|The British Caving Association
|Email reputation on BCA's servers – SPF, DKIM and DMARC
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|Author:||David Gibson [ Wed 19 Apr 2017 12:46 ]|
|Post subject:||Email reputation on BCA's servers – SPF, DKIM and DMARC|
BCA's IT team has recently implemented several features to enhance the reputation of email passing through its servers. This was done to reduce the amount of spam which, in turn, enhances the reputation of the servers and prevents large ISPs from periodically blocking BCA email. These measures, known as SPF, DKIM and DMARC, were put in place primarily for BCA's own domain name but they also affect everyone who buys web services from BCA and uses BCA's servers to send or receive email.
This posting is not an official message from the IT team, rather it is a list of my own observations, compiled whilst I was making the necessary changes to my own mail system in order to catch up with BCA's swiftly implemented policy. I may have got some things wrong, but this is a forum and you can correct me.
A good starting point would be to read Matt Wire's blog. You can also run a web search for spf syntax, dkim syntax and dmarc syntax.
Thanks to Matt Wire and Dave Cooke for various discussions.
SPF, DKIM and DMARC
There are three processes that BCA now applies to email - SPF, DKIM and DMARC. For each process there are three scenarios to consider - incoming mail, outgoing mail, and remote mail (i.e. what happens to your outgoing mail when it reaches a remote mail server). These notes are written from the point-of-view of domains hosted on the BCA server(s).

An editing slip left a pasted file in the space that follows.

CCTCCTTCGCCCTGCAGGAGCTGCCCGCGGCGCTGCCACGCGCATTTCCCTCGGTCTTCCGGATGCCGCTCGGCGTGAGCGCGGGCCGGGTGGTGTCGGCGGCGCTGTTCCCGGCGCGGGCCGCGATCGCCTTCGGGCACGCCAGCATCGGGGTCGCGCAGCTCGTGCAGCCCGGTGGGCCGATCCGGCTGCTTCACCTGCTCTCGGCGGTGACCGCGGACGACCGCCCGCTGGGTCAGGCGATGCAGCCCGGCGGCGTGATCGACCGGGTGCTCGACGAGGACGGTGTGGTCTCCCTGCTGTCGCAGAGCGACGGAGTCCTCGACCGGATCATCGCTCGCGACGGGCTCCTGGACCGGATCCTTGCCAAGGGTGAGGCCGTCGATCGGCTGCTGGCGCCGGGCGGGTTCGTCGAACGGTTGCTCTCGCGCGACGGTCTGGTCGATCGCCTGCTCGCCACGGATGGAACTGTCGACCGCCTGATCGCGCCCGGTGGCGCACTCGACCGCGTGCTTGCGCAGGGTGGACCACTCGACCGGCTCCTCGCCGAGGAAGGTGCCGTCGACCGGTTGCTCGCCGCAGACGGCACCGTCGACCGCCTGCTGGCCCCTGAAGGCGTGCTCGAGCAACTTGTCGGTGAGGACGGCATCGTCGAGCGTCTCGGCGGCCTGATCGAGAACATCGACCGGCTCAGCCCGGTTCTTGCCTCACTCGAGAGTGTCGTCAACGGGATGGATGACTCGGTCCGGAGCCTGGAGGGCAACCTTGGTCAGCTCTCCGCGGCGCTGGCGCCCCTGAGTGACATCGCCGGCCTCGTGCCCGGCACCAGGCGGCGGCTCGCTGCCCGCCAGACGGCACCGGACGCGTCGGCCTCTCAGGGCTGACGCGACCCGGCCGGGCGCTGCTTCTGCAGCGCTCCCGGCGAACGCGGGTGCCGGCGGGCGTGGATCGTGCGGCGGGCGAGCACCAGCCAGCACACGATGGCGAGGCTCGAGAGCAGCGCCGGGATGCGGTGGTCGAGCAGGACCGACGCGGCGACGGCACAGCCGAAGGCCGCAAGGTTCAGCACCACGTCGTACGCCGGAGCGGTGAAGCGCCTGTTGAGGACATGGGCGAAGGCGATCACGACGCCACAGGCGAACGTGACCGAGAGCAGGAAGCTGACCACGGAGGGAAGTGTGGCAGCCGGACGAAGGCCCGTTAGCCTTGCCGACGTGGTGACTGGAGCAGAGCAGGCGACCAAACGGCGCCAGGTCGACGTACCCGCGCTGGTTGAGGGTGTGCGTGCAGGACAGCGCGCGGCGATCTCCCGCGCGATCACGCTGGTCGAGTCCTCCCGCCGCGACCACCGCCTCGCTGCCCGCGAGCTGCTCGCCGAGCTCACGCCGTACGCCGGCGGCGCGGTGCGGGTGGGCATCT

An SPF record is a public record, stored with your DNS settings, that says which mail servers are allowed to send email on your behalf. You can enable SPF in your cpanel. If your DNS is external to BCA then you will need to edit your DNS entries manually. The precise details will depend on your DNS hosting company. In my case, I would create a DNS ENTRY called @ with TYPE = "TXT/SPF" and DESTINATION/TARGET = something like
v=spf1 +a +mx +ip4:18.104.22.168 +ip4:22.214.171.124 -allwhich describes britiac2 and britiac3 as designated senders for your domain. You may wish or need to add other domains.
i) Incoming mail: If you have enabled SPF and an incoming message fails your SPF test then your mail will be rejected to the sender
ii) Outgoing mail: SPF is not applicable to outgoing email
iii) Remote mail: If your DNS contains an SPF record and this is tested by a remote server then your email might be rejected, or it may be lost or it may be passed on, but perhaps with an additional header warning of the test failure.
A DKIM record is a public record, stored with your DNS settings, and is the public-key part of a cryptographic signature. Your outgoing emails are signed using the corresponding private-key. If, when tested, the signature (contained in one of the email headers) is incompatible with the email body and certain (specified) headers then the email must have been tampered with.